In the course of the afternoon, just about every kid ended up on the cement floor -- including a reluctant teen on his tough first day. Devin Graham’s “mistake” had been to suggest to the coach that maybe he should quit. Sweeney had just reprimanded some girls who had been teasing the 13-year-old about being overweight.

“No one gives up around here,” Sweeney said, and he worked with the boy one-on-one – he did sit-ups, ran in place, and then Sweeney laced him into his first pair of boxing gloves. Climbing into the ring, the coach held a pad and became the boy’s moving target.

When they finished, Sweeney brought Devin into a back room.

“Stop making excuses,” he said. "Boxing is hard work. Just tell me if you're up to the challenge. If you are, I’m here. But, if you’re not, leave now. I don’t like wasting my time."

In the weeks that have passed, Devin hasn’t missed a day.

Hit the books before the bag

Christal Berry joined the gym last year and said it “changed” her life. “Boxing is all I can think about,” she said.

She described herself as a “shy girl,” easily wounded by cruel remarks that would trigger her anger. She would obsess when something unpleasant happened.

“I couldn’t get it out of my head,” she said.

Christal weighed over 200 pounds when she met Khali last year. Then just 13 years old, the girl was afraid she would die.

The aerobics, rope jumping, and shadow boxing have helped her lose more than 50 pounds and feel mentally stronger too.

"I let people get under my skin and I just carry it with me the whole day … I feel a lot better after I get done hitting the bag," she said.

But before she gets to that, Christal, along with all the children here, must do their homework.

Lisa Dunn is the teacher who runs the mostly one-woman tutoring program that’s helping Christal raise her grades.

To stay in the gym, every kid must prove he or she is getting good grades. Both Sweeney and Lisa review school progress reports. A slipping grade means more time with Lisa, and less with the coach.

Sweeney came into Darien Richardson’s life at a time when he felt no one was in his corner.

“I just wanted to give up,” he said.

That was six years ago when Darien was sliding down the slope traveled by two-thirds of teens in this neighborhood. He was on the verge of dropping out of school.

“The coach convinced me to finish high school and go on to college,” he said. “He's that guy, that man you can talk to when anything's happening in your life.”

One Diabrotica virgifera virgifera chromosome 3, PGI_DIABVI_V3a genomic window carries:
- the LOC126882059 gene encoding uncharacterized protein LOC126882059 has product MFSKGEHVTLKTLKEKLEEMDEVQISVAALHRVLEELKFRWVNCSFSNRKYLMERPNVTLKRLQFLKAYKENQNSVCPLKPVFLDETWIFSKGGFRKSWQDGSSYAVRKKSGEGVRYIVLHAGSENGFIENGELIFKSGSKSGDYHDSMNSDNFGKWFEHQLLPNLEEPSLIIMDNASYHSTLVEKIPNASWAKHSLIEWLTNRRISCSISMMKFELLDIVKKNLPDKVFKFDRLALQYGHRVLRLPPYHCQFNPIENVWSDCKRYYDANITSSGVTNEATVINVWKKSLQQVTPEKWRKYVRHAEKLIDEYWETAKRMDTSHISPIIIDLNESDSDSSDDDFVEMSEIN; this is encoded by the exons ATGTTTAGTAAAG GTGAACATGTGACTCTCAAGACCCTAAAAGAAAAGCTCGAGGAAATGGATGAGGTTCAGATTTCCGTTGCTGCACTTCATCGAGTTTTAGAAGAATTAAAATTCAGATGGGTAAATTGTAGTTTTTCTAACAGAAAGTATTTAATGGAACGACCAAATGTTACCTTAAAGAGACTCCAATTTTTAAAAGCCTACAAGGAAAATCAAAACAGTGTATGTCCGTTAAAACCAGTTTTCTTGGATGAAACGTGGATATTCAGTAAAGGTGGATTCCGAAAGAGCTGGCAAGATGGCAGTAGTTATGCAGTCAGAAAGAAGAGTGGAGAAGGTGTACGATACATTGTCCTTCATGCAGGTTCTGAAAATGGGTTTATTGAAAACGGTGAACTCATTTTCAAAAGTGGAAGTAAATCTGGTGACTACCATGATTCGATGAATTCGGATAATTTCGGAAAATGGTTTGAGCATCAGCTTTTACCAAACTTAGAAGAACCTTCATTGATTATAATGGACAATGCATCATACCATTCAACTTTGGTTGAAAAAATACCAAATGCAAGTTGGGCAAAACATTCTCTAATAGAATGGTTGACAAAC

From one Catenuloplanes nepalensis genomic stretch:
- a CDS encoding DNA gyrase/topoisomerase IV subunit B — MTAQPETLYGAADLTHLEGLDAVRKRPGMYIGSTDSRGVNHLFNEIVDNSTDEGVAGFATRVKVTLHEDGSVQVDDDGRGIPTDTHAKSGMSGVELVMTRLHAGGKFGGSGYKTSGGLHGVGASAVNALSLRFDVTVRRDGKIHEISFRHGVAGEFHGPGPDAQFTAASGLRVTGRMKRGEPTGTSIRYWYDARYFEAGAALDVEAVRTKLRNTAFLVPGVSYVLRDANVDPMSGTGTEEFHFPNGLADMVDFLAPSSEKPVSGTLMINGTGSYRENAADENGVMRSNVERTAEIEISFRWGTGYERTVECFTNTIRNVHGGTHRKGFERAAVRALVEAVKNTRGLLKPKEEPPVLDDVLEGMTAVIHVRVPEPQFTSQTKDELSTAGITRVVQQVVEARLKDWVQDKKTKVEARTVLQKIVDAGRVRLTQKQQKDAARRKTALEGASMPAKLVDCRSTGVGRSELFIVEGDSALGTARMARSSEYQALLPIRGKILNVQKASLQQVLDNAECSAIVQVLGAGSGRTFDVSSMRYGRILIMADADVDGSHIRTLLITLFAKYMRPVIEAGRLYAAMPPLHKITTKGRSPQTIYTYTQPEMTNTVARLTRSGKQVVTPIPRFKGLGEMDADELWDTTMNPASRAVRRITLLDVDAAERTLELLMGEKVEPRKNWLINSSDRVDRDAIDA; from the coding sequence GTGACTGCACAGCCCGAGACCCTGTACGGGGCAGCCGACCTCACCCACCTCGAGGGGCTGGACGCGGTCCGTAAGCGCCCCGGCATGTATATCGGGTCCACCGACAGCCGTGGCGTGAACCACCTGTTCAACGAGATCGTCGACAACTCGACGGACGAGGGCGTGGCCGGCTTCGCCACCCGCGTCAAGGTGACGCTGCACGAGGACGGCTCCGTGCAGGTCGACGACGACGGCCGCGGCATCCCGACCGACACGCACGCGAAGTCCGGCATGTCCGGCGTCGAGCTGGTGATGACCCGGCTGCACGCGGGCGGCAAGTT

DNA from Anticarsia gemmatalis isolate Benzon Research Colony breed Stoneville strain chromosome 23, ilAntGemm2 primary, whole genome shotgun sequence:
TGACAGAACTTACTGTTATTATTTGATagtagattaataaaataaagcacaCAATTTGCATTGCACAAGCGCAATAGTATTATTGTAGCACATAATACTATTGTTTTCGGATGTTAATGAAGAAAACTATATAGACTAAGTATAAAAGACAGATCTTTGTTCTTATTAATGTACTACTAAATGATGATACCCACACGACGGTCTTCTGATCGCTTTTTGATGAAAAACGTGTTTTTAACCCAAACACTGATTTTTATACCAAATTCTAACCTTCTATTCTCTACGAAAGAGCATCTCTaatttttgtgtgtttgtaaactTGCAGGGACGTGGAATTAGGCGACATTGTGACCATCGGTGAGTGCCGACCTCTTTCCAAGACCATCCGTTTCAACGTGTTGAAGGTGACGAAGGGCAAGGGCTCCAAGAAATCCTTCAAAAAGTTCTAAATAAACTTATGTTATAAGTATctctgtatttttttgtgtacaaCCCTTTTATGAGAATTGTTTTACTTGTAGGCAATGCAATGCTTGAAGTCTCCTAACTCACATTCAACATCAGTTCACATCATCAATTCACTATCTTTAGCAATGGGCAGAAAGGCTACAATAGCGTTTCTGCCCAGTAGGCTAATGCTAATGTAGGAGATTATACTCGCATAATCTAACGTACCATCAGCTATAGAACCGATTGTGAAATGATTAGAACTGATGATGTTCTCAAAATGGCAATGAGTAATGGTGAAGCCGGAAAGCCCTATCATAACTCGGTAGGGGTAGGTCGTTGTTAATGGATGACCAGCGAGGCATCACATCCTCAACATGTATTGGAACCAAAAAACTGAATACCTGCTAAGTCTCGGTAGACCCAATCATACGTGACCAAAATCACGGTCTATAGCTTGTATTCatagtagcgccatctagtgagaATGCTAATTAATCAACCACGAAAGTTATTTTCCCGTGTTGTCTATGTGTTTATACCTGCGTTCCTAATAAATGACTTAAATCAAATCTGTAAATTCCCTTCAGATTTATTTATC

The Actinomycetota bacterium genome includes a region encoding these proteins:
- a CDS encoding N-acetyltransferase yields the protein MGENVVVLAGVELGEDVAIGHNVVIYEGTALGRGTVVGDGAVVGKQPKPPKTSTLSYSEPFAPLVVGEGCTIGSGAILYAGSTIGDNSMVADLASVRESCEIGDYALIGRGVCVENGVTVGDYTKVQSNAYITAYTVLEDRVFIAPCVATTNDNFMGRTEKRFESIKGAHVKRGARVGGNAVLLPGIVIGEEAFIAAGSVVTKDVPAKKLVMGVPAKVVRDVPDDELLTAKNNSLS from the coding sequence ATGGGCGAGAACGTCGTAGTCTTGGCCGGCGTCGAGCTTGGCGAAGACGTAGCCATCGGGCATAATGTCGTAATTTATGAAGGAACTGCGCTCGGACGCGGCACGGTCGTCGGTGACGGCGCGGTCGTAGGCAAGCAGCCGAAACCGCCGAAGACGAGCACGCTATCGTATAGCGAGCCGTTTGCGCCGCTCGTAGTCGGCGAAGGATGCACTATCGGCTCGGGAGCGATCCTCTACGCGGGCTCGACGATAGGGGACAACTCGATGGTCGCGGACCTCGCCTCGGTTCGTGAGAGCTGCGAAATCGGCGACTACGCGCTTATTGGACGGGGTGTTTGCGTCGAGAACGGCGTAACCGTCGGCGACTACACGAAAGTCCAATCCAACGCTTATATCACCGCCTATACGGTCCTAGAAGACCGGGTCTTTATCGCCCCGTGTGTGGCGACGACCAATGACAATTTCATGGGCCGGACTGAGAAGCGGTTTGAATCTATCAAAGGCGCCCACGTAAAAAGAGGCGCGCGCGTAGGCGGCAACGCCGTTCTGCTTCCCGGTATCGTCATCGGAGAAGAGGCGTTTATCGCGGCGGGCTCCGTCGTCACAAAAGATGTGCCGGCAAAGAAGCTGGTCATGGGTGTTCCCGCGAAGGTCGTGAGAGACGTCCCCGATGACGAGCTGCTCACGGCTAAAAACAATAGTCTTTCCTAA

Kadeem Anderson used to get in a lot of fights -- the kind that was going to get him expelled from school.

The kid had a short fuse, according to his mother, Alice Anderson. She was tired of the constant calls from school to complain about another Kadeem misadventure.

Boxing brought his temper under control and the discipline to turn down temptation like drugs or wasting time in the street.

Now, "When bad stuff happens at school, Kadeem is the first to walk away,” said Alice. “I’m so proud of him.”

The 15-year-old is already a Downtown legend. In his first competitive fight, David won the regional Golden Gloves.

‘You give what you get’

Three people pour their heart and soul into making sure Downtown stays open -- Sweeney, Dunn and an idealist young woman named Jessica Hauser who stopped in one day a few years ago to watch a friend train with Sweeney.

“Right away I knew Khali was doing something important here and I wanted to help,” she said.

Little did she know that would mean going broke in the process.

"My mom's going to kill me when she hears this but I’ve drained my savings account to pay the bills," said Jessica.

Rent and electricity have to be paid every month along with a $1,200 heating bill in the winter. No one pulls a paycheck. When they can fill the tank, Sweeney and Jessica use their personal cars to shuttle the kids.

Sweeney has taken side jobs in construction and security when funds have run low. Friends too have stepped in to help.

Russ Russell manages “Forgotten Harvest,” an organization fighting hunger in Detroit for the past 20 years. Every week, he sends a truck of food to the gym.

And, we weren’t the only ones who noticed the kids had no winter coats. Russell contacted Meijer, a Michigan-headquartered superstore chain, who outfitted every Downtown kid with warm clothing free of charge.

Sweeney says many “good people in the community” have come to their rescue including retired attorney Ed Forton, who paid the bills for months, along with local businesses that include Avalon Bakery and Supino Pizza.

In return, Sweeney insists that the kids give back through monthly community service projects.

“Poverty is frightening for these kids,” said Sweeney. "They worry about food, about their parents getting sick. Boxing toughens them up.”

But he also wants to teach the kids that they are not powerless. “If you treat these kids like victims, they get this mentality of being helpless,” said Sweeney. “I’m obsessed with giving every kid in Detroit a fighting chance.”